Spaniard built 'mobile phone' 100 years ago
Steve Tallantyre · 21 May 2013, 11:49
Published: 21 May 2013 11:49 GMT+02:00
A Spanish engineer born in 1880 in a town called Piedrabuena near Ciudad Real in Castile-La Mancha has been hailed as an unsung genius of his generation, according to ABC newspaper.
Science and technology website Materia reports that Mónico Sánchez Moreno was most likely to spend his life as an illiterate manual worker or craftsman but his natural curiosity led him to Madrid with the intention of studying electrical engineering when he was just 21 years old.
Discovering upon arrival in the capital that the engineering school was closed down because of a strike, Sánchez signed up for a long-distance correspondence course from London, undeterred by the fact that he didn't speak English or have a bachelor's degree.
A new book by physicist Manuel Lozano Leyva called "The Great Mónico" recounts the passionate engineer's life story.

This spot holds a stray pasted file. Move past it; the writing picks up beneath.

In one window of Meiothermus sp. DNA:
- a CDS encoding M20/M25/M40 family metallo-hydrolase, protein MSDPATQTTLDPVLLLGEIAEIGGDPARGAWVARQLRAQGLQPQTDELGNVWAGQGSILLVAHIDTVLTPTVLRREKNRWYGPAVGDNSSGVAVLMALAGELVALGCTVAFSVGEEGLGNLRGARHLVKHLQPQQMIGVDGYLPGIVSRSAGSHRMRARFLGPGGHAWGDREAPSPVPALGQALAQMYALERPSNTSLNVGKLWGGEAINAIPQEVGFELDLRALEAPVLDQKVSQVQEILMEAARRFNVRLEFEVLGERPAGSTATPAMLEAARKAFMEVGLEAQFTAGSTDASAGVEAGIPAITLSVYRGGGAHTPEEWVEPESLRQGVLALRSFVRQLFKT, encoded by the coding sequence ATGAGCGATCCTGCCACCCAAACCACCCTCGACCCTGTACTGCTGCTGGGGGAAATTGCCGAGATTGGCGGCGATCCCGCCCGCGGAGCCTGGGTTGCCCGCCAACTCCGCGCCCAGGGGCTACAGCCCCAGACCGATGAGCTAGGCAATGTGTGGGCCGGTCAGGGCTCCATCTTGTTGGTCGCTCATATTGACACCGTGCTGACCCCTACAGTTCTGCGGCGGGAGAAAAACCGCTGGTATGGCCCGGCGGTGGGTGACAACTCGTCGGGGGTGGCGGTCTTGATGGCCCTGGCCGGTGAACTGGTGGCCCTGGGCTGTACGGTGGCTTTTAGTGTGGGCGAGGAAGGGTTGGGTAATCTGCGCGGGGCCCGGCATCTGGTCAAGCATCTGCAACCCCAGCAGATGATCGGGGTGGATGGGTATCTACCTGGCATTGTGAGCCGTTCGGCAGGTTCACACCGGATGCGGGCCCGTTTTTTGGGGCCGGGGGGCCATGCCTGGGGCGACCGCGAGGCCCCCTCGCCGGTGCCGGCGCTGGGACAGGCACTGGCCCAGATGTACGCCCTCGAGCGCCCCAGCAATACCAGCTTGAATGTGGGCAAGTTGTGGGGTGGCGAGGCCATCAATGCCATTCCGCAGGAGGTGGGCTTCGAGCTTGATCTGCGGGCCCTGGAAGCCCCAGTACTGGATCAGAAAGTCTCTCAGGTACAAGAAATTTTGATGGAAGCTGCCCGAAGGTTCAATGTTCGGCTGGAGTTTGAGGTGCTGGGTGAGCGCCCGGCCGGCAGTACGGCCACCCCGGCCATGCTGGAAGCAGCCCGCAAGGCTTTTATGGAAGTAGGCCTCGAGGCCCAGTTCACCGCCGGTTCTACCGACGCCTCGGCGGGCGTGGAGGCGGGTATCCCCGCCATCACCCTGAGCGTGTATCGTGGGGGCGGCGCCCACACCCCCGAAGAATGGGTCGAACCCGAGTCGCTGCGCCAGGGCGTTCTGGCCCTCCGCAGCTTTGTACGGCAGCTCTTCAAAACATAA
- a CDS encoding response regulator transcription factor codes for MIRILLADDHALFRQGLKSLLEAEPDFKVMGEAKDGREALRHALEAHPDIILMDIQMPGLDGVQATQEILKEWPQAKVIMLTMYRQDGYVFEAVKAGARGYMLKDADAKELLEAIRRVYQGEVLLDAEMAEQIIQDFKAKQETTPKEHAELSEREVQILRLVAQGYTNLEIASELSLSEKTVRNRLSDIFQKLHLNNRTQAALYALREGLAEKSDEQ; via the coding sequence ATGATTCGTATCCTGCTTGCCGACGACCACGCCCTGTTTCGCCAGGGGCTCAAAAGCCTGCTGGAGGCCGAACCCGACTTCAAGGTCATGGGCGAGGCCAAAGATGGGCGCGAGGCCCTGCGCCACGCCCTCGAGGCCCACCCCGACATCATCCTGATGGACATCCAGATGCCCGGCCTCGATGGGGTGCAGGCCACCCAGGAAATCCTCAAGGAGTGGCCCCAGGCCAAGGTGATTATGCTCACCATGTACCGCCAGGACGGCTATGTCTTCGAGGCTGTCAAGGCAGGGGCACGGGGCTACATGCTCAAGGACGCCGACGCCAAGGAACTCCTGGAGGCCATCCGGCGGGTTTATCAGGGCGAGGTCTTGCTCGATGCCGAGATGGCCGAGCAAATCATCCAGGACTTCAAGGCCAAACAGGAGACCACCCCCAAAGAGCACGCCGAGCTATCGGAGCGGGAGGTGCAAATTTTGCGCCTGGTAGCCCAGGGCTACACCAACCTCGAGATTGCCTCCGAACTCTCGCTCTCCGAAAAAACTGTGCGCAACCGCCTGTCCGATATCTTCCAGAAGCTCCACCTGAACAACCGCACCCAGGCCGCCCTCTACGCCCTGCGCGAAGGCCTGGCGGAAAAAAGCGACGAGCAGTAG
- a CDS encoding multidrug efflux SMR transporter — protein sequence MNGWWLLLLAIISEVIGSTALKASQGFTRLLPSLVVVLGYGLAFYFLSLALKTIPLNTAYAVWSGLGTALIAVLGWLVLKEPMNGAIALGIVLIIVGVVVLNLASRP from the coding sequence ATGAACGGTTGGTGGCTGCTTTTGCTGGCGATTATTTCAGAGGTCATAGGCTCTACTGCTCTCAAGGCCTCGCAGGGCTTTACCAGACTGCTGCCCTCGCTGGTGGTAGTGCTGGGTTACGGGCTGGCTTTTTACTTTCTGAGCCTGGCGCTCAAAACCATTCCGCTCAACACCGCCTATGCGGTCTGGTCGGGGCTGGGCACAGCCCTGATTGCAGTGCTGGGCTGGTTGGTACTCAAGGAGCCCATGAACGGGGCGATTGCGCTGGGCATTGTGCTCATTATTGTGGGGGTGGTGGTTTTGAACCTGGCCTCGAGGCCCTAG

It notes that the head of the correspondence course, Joseph Wetzler, was so impressed with Sánchez´s brilliance that he recommended him for a job in New York.
At the age of just 23, the young engineer set off for the most important city in the world with just $60 in his pocket.
Once there he not only qualified to study electricity at the University of Columbia but also started work at the Van Houten and Ten Broeck Company where he designed a portable x-ray machine for hospitals.
At 10kg, Sánchez's machine weighed only 2.5% of traditional x-ray equipment and saved thousands of lives in World War I, winning him the respect of New York's engineers.
He then joined the Collins Wireless Telephone Company where he worked on a cordless phone with a range of over 100KM.
Unfortunately the device had a tendency to overheat and burst into flames after fifteen minutes use.
Collins tried to disguise this fact and was later imprisoned for fraud.
When the scandal broke, Sánchez returned to Spain and invested his own accumulated fortune in developing a centre for new technology in his home town.
Piedrabuena didn't even have an electricity supply when Sánchez began his project but a year later the centre was open and manufacturing x-ray apparatus.
The whole town was connected to the electricity network thanks to Mónico Sánchez, who lives, invented and manufactured there until his death in 1961.